This was the heart of the matter. As early as 8th November, Rupert Murdoch began to fret that the network was facing an existential crisis. “Getting creamed by CNN! Guess our viewers don’t want to watch it.” And if they did want election coverage, they were increasingly switching to watch it on Newsmax. “The network [Fox] is being rejected,” Hannity texted Carlson and Ingraham on 9th November. “Never before has this happened.” Carlson texted his producer: “We’re playing with fire, for real… an alternative like Newsmax could be devastating to us.” 

On 13th November, Fox News reporter Jacqui Heinrich tweeted, quite accurately, that “top election infrastructure officials” were debunking the claims of voter fraud and insistent that the election was “the most secure in American history”. In a text thread, Carlson raged that such conduct by Fox employees “needs to stop immediately, like tonight. It’s measurably hurting the company”, asking Hannity to “please get her [Heinrich] fired”. 

In his deposition, Lachlan Murdoch admitted that the drop in Fox’s ratings “would keep me awake” at night. And this meant, in his view, that reporters, as well as commentators, had to put their shoulder to the wheel.

Accordingly, he contacted Scott during a pro-Trump rally on 14th November and warned her that: “News guys have to be careful how they cover this… So far some of the side comments are slightly anti, and they shouldn’t be. The narrative should be this is a huge celebration of the president.” 

So much then for the long-maintained conceit that there was a strict division between opinion and news at Fox; that the network was, in Ailes’s famous formulation, “Fair and Balanced”.

Yet it was not Trump himself that Fox’s senior figures most feared. In private, Carlson had nothing but contempt for the defeated president, declaring on 4th January that “I hate him passionately”. Certainly, they were wary of his destructive power. On 16th November, Murdoch wrote to Scott that: “We don’t want to antagonize Trump further… Everything at stake here.” In his deposition, Murdoch added that he had not wished to provoke Trump unnecessarily: “He had a very large following, and they were probably mostly viewers of Fox, so it would have been stupid.”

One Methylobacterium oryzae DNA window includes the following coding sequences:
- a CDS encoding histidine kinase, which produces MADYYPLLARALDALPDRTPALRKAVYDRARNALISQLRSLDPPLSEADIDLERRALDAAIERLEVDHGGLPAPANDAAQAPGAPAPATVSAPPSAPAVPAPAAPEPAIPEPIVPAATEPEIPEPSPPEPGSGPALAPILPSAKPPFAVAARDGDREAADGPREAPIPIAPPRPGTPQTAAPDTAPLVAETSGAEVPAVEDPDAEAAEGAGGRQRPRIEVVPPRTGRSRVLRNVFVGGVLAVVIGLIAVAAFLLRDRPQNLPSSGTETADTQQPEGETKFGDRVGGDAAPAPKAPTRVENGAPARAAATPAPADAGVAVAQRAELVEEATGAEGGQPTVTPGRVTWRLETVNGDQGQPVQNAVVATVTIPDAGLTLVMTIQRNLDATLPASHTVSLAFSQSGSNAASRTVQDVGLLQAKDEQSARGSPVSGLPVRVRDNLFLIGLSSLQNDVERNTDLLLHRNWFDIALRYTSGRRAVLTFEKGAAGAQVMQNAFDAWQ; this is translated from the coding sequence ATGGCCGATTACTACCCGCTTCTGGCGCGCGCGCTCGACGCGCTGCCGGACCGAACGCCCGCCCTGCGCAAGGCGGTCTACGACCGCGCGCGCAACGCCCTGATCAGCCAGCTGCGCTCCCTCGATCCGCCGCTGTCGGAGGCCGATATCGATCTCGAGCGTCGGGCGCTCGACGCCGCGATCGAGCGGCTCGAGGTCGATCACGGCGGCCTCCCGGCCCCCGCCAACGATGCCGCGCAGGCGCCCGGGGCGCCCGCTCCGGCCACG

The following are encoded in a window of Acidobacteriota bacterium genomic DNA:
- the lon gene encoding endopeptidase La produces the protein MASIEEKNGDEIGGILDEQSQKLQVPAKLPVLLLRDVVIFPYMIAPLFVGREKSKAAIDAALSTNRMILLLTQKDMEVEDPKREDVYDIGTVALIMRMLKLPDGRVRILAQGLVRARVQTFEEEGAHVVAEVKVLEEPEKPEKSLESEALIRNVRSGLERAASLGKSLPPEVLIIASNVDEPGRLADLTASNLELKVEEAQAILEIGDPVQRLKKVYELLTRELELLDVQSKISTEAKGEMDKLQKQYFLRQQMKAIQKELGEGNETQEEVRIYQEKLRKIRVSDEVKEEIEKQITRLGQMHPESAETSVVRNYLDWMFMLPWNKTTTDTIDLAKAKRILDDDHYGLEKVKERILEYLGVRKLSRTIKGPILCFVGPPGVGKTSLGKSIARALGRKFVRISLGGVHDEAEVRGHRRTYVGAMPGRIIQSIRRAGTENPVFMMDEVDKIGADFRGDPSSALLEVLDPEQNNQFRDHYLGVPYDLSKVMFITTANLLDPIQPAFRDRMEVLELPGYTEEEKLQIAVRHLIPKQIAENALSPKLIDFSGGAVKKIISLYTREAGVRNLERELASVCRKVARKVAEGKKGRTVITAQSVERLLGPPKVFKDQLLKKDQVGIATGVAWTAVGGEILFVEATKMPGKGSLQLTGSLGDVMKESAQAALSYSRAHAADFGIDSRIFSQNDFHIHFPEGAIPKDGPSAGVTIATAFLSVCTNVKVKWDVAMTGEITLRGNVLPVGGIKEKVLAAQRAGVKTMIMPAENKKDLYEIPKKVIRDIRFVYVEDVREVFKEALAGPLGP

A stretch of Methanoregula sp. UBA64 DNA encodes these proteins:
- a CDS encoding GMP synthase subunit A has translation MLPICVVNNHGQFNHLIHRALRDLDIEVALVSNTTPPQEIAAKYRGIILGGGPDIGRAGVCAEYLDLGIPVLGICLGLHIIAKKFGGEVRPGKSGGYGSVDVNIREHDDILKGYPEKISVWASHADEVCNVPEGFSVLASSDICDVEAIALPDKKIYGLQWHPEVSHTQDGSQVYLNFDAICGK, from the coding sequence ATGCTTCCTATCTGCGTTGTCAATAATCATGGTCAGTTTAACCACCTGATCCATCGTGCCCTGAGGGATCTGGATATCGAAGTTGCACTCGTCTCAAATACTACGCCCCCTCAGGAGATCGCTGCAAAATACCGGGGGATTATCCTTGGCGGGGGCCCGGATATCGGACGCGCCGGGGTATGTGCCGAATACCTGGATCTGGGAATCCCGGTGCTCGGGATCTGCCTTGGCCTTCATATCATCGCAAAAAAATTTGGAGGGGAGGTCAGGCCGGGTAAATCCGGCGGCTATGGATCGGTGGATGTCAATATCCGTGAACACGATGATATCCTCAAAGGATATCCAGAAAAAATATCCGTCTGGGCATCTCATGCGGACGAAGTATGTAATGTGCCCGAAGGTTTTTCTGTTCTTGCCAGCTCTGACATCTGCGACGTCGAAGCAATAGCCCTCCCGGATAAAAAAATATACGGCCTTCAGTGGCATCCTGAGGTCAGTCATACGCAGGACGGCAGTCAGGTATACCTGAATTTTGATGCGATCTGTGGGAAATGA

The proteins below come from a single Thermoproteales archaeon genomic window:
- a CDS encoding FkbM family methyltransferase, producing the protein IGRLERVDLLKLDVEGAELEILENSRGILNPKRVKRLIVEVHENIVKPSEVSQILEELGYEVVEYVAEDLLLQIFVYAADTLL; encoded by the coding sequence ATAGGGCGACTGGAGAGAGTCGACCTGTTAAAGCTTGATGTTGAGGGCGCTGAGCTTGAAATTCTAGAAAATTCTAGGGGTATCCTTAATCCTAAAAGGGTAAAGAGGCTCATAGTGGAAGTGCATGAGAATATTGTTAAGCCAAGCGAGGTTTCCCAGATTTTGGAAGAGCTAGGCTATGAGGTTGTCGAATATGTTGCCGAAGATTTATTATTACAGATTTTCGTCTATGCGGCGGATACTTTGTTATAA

In other words, what Fox truly feared was its own capricious, angry, uncontrollable audience. As Rupert told Lachlan: “We have to lead our viewers which is not as easy as it might seem.”

On 11th November, Shah presented a survey of the network’s audience compiled by YouGov, showing “more clear declines in favorability, especially with primetime viewers”. As he told Fox News senior vice president Irena Briganti, “On our current course, if not already then by the weekend, opinions of Fox from our core viewers will be underwater”. 

Was it all about money then? The network’s commercial viability? Yes and no. In his deposition, Murdoch presented himself as primarily a businessman, agreeing with Dominion’s lawyers that his preferred colour “is not red or blue, it is green”.

Of course, Fox jealously guarded its dominant position in the cable news market specifically and the right-wing media ecosphere more generally. If, at a time of great political volatility, outliers such as Newsmax became genuine competitors, cable providers might prove unwilling to pay as much for the right to distribute Fox News. And on Monday 7th December (for one hour only, admittedly) Newsmax finally beat Fox in the ratings, with Greg Kelly’s increasingly popular 7pm show. This had to be fixed.

Yet it is a mistake to see this exclusively as a story about commercial imperatives cynically eclipsing the basic duties of a news platform (though it certainly is that, too). The Dominion lawsuit files have also revealed, to an unprecedented extent, the terrible perils of an information culture in which the values of showbusiness and the entertainment industry matter more than the traditional journalistic standards of reporting, forensic investigation and cool analysis.